- 0.91-0.99: A score of 0.91 to 0.99 suggests that you probably have borderline PAD. In this case, your doctor might suggest the exercise ankle-brachial test.
- Less than 0.90: A score of less than 0.90 is indicative of an abnormal condition, and your doctor might advise additional tests, including ultrasound or angiography, to assess the condition of arteries in your legs.
If you have diabetes or significantly blocked arteries, your doctor might call for a Toe Brachial Index. Toe brachial index is the measurement of blood pressure at your toes. Your doctor might recommend this test for more accurate results if you have diabetes and have significantly blocked arteries.
Why is this Procedure Conducted?
This procedure is conducted to check if you have PAD, reduced blood flow, or blocked arteries in your legs or arms.
An ankle-brachial test is a simple test and doesn’t have any risks associated with it as it involves measuring only your blood pressure. However, you might feel slight discomfort when the doctor measures your arm’s blood pressure as your doctor inflates the cuff. But it will be only for a minute. Once your doctor removes the cuff, the discomfort reduces automatically.
If you exhibit severe PAD symptoms, your doctor will suggest other tests to get more accurate results and evaluate whether you have PAD.
When to Consult a Doctor?
If you observe any or all the following symptoms, you need to consult your doctor:
- Less hair on your legs than usual.
- Pale skin.
- If one leg feels colder.
- Toenails are growing slower than they usually grow.
- Skin looking bluish.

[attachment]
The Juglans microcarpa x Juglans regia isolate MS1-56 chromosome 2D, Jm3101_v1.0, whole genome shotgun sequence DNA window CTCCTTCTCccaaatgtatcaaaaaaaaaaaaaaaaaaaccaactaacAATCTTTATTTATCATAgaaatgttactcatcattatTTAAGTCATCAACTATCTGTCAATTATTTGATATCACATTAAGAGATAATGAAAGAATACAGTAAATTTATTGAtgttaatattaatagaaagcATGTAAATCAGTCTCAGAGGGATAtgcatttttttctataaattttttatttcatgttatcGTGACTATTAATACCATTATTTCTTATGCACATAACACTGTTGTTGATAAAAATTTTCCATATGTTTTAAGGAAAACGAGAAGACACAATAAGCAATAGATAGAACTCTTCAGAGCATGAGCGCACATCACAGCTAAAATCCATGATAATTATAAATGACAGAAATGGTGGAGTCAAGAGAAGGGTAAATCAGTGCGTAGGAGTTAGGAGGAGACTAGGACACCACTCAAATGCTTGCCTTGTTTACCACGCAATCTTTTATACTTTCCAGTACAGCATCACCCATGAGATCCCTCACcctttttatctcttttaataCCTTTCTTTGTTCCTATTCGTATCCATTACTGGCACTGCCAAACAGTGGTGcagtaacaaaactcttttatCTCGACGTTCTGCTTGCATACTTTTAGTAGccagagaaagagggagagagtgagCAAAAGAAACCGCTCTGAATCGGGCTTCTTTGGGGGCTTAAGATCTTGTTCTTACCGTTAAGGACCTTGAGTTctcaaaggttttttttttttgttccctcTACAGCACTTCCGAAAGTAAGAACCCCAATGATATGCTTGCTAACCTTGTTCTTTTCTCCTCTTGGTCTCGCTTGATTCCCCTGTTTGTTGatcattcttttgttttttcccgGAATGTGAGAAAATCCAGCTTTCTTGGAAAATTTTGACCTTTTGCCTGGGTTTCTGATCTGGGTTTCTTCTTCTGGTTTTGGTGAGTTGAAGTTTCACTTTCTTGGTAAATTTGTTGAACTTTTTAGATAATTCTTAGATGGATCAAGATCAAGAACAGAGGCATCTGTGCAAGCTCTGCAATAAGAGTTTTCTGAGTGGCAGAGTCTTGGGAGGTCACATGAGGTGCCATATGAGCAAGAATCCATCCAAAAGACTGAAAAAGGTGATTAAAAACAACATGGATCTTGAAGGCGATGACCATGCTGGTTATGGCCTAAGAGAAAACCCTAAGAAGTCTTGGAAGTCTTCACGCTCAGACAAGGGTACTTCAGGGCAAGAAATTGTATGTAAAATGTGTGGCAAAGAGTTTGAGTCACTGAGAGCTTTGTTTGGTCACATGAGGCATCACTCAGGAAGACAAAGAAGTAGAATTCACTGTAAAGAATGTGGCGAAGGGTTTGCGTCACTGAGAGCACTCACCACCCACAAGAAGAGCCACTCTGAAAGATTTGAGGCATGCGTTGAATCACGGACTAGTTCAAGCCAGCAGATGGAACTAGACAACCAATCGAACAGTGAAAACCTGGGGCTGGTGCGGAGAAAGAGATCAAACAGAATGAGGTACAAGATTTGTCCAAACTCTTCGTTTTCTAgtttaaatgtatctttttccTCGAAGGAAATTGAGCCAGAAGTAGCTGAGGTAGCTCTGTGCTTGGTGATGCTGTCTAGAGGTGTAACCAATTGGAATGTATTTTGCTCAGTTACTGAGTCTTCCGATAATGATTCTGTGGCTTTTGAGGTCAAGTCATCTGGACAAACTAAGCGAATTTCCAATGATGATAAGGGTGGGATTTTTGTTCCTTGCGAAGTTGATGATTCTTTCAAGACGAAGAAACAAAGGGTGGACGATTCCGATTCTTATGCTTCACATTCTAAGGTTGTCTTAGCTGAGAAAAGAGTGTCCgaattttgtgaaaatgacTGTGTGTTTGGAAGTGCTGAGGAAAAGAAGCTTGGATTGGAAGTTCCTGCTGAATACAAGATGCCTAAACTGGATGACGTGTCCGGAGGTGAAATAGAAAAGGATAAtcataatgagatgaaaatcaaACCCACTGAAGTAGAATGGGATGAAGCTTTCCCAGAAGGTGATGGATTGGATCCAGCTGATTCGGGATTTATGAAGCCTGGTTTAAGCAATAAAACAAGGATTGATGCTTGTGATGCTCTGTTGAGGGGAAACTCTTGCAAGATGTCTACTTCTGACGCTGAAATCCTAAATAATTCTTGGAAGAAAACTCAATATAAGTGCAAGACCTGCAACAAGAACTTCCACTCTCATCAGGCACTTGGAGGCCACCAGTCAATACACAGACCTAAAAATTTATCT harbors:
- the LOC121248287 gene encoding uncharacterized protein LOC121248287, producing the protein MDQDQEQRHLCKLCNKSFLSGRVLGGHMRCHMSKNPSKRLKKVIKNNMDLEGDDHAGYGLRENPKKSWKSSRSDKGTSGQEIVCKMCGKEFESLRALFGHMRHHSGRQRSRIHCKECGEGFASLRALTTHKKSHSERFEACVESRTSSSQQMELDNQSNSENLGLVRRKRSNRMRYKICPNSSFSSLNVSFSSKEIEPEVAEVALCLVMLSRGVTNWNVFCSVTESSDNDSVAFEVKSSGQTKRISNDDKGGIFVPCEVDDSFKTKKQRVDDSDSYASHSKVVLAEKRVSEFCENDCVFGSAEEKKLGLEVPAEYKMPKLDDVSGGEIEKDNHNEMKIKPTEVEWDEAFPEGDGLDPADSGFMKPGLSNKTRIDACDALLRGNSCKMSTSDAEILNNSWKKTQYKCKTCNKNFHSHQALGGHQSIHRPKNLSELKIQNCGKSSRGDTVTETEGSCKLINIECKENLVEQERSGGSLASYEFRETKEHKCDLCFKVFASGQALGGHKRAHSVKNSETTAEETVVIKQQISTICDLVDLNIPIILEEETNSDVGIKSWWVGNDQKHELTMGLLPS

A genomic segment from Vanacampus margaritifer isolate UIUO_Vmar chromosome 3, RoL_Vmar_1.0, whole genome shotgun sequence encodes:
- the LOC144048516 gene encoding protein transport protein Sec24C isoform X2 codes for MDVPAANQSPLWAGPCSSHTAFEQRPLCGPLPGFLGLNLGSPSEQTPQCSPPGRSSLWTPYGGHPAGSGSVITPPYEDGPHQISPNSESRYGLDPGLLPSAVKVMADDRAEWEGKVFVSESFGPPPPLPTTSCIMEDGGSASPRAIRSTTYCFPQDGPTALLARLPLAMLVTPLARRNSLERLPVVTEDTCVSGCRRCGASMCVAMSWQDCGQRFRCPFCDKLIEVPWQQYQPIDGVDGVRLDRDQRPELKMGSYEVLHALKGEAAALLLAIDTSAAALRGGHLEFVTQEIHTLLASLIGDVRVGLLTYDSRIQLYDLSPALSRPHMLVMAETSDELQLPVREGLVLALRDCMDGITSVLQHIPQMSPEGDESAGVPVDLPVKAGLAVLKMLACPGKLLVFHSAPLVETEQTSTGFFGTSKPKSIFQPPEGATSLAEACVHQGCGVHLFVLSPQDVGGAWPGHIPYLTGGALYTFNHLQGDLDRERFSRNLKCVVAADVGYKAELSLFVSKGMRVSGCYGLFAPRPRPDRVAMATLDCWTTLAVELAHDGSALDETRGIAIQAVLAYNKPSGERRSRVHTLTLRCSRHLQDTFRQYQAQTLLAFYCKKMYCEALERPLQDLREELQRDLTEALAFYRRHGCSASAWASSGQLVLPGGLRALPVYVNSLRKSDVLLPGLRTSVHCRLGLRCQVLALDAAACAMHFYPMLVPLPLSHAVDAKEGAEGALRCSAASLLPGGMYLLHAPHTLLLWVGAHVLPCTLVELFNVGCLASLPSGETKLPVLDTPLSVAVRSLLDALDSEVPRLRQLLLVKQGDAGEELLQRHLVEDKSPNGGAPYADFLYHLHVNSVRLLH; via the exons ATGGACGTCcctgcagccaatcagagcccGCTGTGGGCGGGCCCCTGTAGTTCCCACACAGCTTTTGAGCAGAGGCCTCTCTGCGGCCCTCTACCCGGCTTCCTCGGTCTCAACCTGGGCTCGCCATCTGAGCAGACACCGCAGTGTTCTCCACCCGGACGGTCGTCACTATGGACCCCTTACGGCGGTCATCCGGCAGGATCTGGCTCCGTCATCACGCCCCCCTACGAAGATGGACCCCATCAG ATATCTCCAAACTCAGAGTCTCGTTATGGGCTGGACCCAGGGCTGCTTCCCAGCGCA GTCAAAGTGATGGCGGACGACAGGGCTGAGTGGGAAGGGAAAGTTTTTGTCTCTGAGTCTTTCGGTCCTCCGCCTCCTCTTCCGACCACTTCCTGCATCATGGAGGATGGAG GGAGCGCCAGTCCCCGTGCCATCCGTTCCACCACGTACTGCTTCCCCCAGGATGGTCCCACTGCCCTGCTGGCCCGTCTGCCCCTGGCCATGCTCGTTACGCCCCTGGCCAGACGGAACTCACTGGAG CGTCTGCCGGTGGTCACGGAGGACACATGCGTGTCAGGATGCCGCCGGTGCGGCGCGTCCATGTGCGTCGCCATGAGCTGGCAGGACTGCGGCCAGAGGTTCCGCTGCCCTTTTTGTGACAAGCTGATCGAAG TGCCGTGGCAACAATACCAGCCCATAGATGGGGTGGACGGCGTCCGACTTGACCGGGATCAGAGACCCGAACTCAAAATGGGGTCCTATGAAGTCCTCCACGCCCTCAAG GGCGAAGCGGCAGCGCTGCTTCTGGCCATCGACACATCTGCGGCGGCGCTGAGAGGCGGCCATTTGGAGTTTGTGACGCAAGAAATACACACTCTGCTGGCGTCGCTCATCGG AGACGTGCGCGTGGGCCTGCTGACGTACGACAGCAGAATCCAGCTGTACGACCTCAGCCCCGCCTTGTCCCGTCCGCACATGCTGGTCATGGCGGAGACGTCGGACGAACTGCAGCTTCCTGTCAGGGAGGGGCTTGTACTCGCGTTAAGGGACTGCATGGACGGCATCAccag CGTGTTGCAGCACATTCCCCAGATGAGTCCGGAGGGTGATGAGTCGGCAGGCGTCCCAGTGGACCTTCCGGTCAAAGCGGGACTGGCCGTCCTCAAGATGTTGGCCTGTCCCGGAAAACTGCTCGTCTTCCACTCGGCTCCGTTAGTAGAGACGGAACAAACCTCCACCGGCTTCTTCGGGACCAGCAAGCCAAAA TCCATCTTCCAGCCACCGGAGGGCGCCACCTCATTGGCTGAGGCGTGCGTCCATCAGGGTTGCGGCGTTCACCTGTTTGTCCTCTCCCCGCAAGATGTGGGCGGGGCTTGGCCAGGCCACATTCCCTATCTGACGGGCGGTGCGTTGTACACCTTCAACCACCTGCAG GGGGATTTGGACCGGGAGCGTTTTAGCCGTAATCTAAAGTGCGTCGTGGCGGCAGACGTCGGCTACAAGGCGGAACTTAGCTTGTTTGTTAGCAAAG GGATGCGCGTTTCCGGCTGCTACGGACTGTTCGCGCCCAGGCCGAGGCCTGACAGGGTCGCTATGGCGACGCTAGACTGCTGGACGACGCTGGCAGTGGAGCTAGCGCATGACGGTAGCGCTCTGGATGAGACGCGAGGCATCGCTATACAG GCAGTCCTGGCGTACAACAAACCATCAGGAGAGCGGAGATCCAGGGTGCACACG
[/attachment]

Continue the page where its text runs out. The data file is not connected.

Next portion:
If you notice these symptoms, it is recommended that you consult your doctor as soon as possible.
- The ankle-brachial index is a most reliable test that provides accurate results.
- It is quicker than other tests and done within 10 to 15 minutes.
- This test is non-invasive. It means the medical examination doesn’t require cutting through the skin or entering any body parts.
- An ankle-brachial test is a simple test as it only measures and compares blood pressure of the arm and ankle.
After carefully examining your test results and going through your medical history and symptoms, your doctor will explain the next step, if any. Otherwise, he/she will advise you to make lifestyle changes or put you on medications. The doctor may advise you to consult a vascular specialist specializing in arteries and veins if your condition is severe.
Frequently Asked Questions (FAQs):
Are there any complications post the ankle-brachial test?
Besides feeling a little discomfort during the test, there will be no complications during or after the test.
At what ratio is ABI considered normal?
A 1.4 ABI score is considered normal.
Do I have to follow any specific diet before the test?
You can carry on with your regular diet. However, make sure that your diet doesn’t include alcohol, caffeinated items, or fast food, and avoid heavy meals before the test.
Should I stop taking any medications before the ABI test?
No, there is no need to stop taking any medications. You can continue to take your medicines before the test.